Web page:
Children’s BMI May Rise the Longer Mothers Work
Childhood obesity in the United States has more than tripled in the past three decades, and prior research has linked maternal employment to children’s body mass index (BMI), a measure of their weight-for-height. A new study by an American University professor in the January/February issue of the journal Child Development has found that children’s BMI rose the more years their mothers worked over their children’s lifetimes.
Taryn W. Morrissey, assistant professor in public administration and policy, led the study with colleagues from Cornell University and the University of Chicago. The researchers used longitudinal information from the Study of Early Child Care and Youth Development, which was sponsored by the Eunice Kennedy Shriver National Institute of Child Health and Human Development (NICHD). They looked at 990 children in grades 3, 5, and 6 who lived in 10 cities across the country.
The researchers found that the total number of years mothers were employed had a small but cumulative influence on their children’s BMI, which, over time, can lead to an increase in the likelihood of overweight or obesity. The findings were strongest among children in 5th and 6th grades. Surprisingly, changes in children’s physical activity, time spent unsupervised, and time spent watching TV didn’t explain the link between maternal employment and children’s BMI. Moreover, the time of day moms worked wasn’t significantly associated with children’s BMI.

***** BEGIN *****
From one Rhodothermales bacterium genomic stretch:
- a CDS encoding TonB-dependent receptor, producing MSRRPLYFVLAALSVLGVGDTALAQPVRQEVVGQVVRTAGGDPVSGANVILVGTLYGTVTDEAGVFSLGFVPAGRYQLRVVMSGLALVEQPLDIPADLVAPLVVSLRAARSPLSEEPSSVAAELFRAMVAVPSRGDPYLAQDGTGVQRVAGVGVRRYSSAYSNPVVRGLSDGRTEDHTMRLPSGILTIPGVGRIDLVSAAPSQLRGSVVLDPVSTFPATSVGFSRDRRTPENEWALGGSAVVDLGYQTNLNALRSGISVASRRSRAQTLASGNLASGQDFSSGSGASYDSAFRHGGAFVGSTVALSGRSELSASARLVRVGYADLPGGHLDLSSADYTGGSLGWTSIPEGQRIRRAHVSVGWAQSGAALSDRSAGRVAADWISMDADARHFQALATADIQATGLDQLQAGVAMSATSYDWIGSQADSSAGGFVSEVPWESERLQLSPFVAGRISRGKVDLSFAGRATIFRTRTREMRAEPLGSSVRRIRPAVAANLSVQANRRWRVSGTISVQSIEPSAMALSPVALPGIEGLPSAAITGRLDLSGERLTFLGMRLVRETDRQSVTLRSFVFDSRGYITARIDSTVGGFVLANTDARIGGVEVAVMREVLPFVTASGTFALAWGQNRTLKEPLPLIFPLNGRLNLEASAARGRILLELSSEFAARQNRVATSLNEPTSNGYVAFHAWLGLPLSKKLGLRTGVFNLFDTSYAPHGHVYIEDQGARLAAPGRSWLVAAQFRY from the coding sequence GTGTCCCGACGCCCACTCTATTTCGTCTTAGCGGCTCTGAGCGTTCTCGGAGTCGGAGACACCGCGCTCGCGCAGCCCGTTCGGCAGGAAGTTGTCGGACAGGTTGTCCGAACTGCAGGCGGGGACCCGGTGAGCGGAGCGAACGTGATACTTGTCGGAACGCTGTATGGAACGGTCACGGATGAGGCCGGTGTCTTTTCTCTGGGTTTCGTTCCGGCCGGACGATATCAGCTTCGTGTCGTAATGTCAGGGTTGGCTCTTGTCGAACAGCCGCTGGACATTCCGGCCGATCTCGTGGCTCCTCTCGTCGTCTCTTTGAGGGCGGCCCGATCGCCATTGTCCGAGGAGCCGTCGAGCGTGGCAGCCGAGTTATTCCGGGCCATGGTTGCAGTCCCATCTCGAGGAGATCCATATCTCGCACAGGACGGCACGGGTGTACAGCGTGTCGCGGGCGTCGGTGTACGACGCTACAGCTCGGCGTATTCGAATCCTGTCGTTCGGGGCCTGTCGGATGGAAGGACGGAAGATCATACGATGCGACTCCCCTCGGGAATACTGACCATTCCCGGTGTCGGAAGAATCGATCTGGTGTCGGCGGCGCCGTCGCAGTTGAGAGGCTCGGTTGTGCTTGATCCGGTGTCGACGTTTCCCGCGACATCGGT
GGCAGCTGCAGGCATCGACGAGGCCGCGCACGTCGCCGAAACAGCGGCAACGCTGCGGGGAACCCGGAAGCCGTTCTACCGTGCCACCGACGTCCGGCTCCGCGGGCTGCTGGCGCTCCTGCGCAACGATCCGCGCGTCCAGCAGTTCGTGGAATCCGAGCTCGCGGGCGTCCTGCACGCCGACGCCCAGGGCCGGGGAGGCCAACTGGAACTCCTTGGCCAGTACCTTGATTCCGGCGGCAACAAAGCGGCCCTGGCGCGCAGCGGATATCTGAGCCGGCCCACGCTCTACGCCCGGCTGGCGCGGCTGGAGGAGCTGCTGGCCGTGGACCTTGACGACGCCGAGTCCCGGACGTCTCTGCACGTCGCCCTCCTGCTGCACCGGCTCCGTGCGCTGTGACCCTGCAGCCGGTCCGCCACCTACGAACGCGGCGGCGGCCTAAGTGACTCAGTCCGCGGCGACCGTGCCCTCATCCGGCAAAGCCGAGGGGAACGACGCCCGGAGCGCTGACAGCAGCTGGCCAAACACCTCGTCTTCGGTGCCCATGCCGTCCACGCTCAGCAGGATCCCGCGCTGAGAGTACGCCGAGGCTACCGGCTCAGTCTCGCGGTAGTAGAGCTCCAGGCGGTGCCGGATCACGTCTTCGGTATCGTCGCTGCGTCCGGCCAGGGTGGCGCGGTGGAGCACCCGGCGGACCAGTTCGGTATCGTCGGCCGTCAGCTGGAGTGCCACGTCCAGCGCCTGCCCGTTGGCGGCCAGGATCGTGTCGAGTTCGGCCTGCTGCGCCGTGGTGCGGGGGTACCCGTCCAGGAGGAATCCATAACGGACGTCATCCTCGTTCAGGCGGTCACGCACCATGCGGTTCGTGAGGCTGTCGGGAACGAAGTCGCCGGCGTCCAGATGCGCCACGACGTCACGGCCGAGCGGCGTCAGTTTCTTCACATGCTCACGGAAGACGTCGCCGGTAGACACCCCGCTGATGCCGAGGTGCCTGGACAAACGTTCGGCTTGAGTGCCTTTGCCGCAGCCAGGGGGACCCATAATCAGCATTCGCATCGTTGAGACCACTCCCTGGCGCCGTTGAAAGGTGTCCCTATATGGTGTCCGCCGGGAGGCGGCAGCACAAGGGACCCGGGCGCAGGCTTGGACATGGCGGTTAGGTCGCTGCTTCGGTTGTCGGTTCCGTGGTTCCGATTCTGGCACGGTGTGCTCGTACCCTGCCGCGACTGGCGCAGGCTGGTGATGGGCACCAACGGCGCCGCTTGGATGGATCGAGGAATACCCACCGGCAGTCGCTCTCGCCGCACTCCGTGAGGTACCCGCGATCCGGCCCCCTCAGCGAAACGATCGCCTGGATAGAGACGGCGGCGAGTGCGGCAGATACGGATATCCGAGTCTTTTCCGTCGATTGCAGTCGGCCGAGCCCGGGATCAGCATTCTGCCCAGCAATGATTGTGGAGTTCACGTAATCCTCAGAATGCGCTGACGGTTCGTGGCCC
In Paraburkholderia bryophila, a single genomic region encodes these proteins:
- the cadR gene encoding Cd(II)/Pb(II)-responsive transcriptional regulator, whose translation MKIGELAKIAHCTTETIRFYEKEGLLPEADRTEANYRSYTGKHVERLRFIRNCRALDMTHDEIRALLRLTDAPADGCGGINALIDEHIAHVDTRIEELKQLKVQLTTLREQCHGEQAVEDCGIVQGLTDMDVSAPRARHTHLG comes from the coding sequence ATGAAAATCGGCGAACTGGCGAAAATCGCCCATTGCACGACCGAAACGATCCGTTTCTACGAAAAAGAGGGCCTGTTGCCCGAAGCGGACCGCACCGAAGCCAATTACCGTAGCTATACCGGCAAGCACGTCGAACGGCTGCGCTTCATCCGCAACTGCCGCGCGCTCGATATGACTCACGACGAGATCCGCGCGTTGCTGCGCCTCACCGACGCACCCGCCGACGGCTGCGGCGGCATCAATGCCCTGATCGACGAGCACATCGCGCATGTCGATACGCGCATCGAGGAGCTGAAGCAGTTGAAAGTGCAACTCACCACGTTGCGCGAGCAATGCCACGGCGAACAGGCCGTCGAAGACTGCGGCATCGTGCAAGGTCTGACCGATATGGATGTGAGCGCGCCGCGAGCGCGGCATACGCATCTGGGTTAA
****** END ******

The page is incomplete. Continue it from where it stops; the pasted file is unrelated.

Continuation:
The reasons for these findings are not entirely clear. According to the authors, one possibility is that working parents have limited time for grocery shopping and food preparation. This may contribute to a greater reliance on eating out or eating prepared foods, which tend to be high in fat and calories.
Given that more than 70 percent of U.S. mothers with young children work, the importance of providing support to these families is clear. Based on their findings, the researchers call for efforts to expand the availability of affordable, readily accessible healthy foods, and to support and educate working parents about strategies for providing nutritious meals despite busy schedules.
“About a fifth of American children are considered obese, and childhood obesity has been associated with health, behavior, and academic problems in adolescence and adulthood,” according to Morrissey.
“Community- and school-based programs offer promise for promoting healthy weight by providing information to children and their families about nutrition and exercise, as well as how to make quick, healthy meals.”
Sarah Hutcheon contributed to this article.